CTRL-labs the start-up company developing neural interface hardware and systems allowing users to control computers using nothing more than their mind, has been acquired by Facebook this week. Although Facebook is not revealed exact details about the acquisition it is thought that the social media company paid somewhere between $500 million and $1 billion for CTRL-labs.
Rather than reading minds or detecting neural impulses the wristband measures neutron activity, tracking electrical impulses that come from muscle fibres as they move similar to an EMG wristband. The device then imitates the movement on screen. CTRL-labs has been able to advance the technology to individual muscle cells, allowing users to just think about moving their arm rather than actually physically moving it, for example.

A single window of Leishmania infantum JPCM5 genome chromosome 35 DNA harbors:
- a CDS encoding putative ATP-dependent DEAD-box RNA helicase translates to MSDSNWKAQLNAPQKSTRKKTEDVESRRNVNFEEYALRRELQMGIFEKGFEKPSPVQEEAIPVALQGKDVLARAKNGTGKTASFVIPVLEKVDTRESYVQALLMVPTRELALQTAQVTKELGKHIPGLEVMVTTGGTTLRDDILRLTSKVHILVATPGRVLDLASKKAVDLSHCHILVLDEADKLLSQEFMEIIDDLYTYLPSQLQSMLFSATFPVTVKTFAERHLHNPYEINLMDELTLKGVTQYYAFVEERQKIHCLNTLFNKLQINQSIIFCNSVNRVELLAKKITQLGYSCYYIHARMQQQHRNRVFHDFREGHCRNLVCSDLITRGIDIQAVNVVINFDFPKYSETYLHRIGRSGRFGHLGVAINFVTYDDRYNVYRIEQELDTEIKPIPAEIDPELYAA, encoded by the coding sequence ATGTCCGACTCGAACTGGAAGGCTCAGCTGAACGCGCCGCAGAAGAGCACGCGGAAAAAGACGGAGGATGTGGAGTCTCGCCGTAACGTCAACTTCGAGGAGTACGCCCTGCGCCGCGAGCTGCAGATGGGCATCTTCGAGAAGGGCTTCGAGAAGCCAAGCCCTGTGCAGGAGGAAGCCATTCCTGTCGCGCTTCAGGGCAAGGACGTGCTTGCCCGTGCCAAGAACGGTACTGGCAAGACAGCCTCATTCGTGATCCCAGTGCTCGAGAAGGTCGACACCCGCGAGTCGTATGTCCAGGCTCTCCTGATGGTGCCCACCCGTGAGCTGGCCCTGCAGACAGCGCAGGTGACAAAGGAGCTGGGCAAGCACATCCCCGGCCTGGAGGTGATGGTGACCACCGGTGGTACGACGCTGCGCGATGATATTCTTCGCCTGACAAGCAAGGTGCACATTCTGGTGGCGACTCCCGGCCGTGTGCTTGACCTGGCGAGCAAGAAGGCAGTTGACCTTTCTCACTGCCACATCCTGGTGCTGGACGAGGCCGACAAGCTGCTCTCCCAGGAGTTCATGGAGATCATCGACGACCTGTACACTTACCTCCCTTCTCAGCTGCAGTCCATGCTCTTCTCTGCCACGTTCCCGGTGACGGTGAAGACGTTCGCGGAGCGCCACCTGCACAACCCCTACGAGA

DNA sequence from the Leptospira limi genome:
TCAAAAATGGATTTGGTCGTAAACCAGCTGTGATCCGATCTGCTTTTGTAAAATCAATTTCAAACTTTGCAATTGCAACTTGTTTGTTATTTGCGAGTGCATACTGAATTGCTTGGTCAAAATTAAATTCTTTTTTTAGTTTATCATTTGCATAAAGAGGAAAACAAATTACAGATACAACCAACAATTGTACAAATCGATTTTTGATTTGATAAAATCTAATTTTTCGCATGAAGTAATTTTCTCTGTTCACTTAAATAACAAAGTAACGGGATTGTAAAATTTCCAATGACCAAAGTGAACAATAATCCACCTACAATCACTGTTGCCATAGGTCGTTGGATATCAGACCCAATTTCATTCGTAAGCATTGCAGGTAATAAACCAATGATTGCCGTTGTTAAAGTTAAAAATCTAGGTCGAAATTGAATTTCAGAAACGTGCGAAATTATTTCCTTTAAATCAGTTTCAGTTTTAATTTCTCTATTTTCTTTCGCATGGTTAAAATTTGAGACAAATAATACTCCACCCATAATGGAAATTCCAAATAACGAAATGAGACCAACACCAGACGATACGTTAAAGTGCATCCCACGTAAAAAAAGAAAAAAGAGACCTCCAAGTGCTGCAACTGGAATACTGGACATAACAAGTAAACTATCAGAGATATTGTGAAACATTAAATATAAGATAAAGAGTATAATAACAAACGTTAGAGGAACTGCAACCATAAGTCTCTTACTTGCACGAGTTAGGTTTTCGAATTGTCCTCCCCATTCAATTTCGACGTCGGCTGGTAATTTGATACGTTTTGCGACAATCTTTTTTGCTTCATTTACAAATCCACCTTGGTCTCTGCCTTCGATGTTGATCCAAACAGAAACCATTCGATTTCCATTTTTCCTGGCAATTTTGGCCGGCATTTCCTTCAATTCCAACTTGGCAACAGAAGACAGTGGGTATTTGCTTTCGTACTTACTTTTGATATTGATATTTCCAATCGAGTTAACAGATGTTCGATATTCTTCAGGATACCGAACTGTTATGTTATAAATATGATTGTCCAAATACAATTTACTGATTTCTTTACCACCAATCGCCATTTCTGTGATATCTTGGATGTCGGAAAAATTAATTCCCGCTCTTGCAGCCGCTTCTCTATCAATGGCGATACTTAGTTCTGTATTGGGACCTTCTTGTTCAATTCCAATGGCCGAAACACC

“The wristband will decode those [neural] signals and translate them into a digital signal your device can understand,” wrote Andrew Bosworth, Facebook’s head of AR and virtual reality, in a post announcing the deal. “It captures your intention so you can share a photo with a friend using an imperceptible movement or just by, well, intending to.”
“CTRL-Labs and Facebook are not competitors. Facebook does not currently have or make this technology,” a Facebook spokeswoman said of the deal announced on Monday, adding that the company will work with regulators to secure any needed approvals. “CTRL-Labs’s technology is an innovative input that Facebook hopes will be used to significantly improve the upcoming Facebook AR/VR experiences a few years down the road to fundamentally improve the user experience.”
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